Japanese aircraft of the Pacific war[13]

Nakajima Ki-84.svg

General characteristics

  • Crew: One
  • Length: 9.92 m (32 ft 7 in)
  • Wingspan: 11.238 m (36 ft 11 in)
  • Height: 3.385 m (11 ft 1 in)
  • Wing area: 21 m² (226.041 ft²)
  • Empty weight: 2,660 kg (5,864 lb)
  • Loaded weight: 3,613 kg (7,955 lb)
  • Max. takeoff weight: 3,890 kg (8,576 lb)
  • Powerplant: 1 × Nakajima Ha-45-21 Homare 18-cylinder radial engine, 1,485 kW (1,990 hp)


  • Never exceed speed: 800 km/h (496 mph)
  • Maximum speed: 631 km/h (392 mph) at 6,120 m (20,080 ft)
  • Range: 2,168 km (1,347 mi)
  • Service ceiling: 10,500 m (34,450 ft)
  • Rate of climb: 14.12 m/s (2,780.51 ft/min)
  • Wing loading: 172 kg/m² (35.1 lb/ft²)
  • Power/mass: 1.8 kg/hp (4 lb/hp)


  • 2× 12.7 mm Ho-103 machine guns in nose, 350 rounds/gun
  • 2× 20 mm Ho-5 cannon in wings, 150 shells/cannon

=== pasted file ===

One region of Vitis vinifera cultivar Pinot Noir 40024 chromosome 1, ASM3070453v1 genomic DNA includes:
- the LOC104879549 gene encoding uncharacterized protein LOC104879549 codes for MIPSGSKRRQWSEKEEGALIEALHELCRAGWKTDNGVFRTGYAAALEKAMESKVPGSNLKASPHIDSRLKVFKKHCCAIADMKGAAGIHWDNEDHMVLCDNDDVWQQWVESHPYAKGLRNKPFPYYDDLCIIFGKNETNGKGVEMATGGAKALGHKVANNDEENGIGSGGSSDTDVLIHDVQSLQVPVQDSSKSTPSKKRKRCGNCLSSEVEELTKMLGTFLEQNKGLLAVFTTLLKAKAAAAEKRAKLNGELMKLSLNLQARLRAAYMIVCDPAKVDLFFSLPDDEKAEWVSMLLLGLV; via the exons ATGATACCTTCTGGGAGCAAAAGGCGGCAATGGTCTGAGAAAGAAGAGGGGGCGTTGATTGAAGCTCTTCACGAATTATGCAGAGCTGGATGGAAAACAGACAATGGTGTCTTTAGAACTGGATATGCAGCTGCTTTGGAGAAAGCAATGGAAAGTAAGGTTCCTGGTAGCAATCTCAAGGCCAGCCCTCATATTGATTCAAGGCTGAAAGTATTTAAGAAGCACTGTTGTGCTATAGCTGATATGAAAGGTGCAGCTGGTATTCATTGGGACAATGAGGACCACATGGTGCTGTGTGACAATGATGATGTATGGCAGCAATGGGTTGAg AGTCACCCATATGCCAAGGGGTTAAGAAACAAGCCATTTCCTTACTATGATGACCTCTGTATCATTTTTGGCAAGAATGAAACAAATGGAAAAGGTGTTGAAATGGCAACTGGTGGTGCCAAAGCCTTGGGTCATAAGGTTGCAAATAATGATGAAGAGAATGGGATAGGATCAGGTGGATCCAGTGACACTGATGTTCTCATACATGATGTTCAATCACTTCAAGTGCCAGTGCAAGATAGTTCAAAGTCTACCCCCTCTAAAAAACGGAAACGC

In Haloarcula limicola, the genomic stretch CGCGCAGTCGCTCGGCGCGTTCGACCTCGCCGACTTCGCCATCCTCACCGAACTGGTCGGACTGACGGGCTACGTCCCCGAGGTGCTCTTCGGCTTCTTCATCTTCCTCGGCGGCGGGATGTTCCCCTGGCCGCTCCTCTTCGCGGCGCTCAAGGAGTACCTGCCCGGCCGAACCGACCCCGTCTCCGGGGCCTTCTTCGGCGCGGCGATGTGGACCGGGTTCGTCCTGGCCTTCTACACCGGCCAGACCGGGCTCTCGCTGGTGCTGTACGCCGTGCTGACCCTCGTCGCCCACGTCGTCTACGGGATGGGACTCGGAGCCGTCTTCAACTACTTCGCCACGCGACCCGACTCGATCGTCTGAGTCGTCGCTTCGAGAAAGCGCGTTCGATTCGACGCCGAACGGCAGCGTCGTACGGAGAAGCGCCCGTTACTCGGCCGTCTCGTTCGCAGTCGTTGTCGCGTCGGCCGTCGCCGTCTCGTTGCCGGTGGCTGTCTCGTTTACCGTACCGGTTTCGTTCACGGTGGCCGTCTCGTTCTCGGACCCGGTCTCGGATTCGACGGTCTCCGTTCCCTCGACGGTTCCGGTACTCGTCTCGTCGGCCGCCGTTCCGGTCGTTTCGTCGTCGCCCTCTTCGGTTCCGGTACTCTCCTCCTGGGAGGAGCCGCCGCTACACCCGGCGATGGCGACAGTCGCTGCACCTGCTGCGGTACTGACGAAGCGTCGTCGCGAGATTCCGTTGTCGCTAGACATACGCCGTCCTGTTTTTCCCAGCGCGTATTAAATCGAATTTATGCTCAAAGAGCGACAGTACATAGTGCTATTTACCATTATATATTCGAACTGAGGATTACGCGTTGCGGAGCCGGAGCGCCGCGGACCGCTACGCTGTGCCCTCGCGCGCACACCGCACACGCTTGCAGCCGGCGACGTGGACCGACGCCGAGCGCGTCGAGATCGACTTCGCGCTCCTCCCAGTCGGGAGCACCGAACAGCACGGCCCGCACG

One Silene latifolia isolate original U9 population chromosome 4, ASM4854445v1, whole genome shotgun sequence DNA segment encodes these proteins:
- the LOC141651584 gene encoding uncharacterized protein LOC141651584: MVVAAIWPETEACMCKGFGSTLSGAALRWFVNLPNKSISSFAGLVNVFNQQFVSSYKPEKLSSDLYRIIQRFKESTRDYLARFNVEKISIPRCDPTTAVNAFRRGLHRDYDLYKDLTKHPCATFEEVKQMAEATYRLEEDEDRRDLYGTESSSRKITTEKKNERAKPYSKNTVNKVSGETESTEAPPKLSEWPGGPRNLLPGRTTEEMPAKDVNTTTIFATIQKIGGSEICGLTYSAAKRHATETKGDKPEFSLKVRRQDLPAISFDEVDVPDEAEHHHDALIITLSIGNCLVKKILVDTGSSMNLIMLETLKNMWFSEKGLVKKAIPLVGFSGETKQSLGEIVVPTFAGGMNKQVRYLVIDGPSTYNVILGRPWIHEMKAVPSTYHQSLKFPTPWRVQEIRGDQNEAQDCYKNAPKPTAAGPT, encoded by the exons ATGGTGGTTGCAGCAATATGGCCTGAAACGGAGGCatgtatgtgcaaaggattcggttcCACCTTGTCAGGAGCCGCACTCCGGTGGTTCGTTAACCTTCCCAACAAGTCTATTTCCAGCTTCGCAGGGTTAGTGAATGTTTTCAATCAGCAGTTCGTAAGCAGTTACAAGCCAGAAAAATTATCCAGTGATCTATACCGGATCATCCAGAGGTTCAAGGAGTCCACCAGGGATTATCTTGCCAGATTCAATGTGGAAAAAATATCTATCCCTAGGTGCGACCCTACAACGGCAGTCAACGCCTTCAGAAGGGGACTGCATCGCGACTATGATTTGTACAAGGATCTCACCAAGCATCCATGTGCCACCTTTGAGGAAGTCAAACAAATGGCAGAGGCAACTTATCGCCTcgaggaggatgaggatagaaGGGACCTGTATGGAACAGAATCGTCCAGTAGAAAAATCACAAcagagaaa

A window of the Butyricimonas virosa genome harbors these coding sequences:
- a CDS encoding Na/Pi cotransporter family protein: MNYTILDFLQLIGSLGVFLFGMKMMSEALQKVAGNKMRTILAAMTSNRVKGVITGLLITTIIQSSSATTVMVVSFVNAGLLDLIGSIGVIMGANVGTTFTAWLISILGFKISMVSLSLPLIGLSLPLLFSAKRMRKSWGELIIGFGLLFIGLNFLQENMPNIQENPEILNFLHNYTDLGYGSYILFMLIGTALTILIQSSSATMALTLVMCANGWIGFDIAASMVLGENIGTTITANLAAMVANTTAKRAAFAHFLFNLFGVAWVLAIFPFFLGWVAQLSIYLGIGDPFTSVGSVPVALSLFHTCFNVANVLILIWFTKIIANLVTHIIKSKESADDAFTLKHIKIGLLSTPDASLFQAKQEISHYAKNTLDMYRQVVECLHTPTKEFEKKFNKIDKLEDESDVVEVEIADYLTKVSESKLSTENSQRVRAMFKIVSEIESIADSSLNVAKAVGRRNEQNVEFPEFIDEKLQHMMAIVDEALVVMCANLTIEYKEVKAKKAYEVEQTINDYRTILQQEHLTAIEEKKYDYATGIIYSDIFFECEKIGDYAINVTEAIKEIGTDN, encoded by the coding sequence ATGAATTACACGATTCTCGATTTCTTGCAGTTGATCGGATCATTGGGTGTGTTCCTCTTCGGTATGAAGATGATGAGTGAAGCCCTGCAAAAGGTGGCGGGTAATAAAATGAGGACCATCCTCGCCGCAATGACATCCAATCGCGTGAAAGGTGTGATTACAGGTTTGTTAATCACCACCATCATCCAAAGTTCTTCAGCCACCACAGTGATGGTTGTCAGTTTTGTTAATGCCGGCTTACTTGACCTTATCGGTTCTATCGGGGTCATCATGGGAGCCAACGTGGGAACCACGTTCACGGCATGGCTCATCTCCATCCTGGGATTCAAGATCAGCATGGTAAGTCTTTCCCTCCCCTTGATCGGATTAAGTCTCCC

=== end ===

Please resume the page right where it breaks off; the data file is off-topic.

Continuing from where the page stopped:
• 2× 100 kg (220 lb) bombs
  • 2× 250 kg (551 lb) bombs
  • 2× 200 L (53 US gal) drop tanks
  • See also

    * Nakajima Ki-43 


    1. 1.0 1.1 Glancey 2006, p. 174.
    2. 2.0 2.1 Ethell 1995, p. 102.
    3. Ethell 1995, p. 103.
    4. Air International Volume 10 No. 1, pp. 22–29, 43–46.
    5. Green 1961, p. 79.
    6. 6.0 6.1 Mondey 1996, p. 230.
    7. 7.0 7.1 7.2 7.3 Fearis 1996, p. 44.
    8. Caruana 2004, pp. 950–951.
    9. Bueschel 1971, p. 52.
    10. Wieliczko 2005, pp. 64–65.
    12. Wieliczko 2005, p. 75.
    13. Francillon 1970, p.237.
    • Aeronautical Staff of Aero Publishers Inc. Nakajima KI-84 (Aero Series 2). Fallbrook, CA: Aero Publishers, Inc., 1965. ISBN 0-8168-0504-0.
    • Bueschel, Richard M. Nakajima Ki.84a/b Hayate in Japanese Army Air Force Service. Reading, Berkshire, UK: Osprey Publishing Ltd., 1971. ISBN 0-85045-044-6.
    • Caruana, Richard J. "The Nakajima Ki-84 Hayate" Article and scale drawings. Scale Aviation Modeller International. Volume 10 Issue 10 October 2004. Bedford, UK.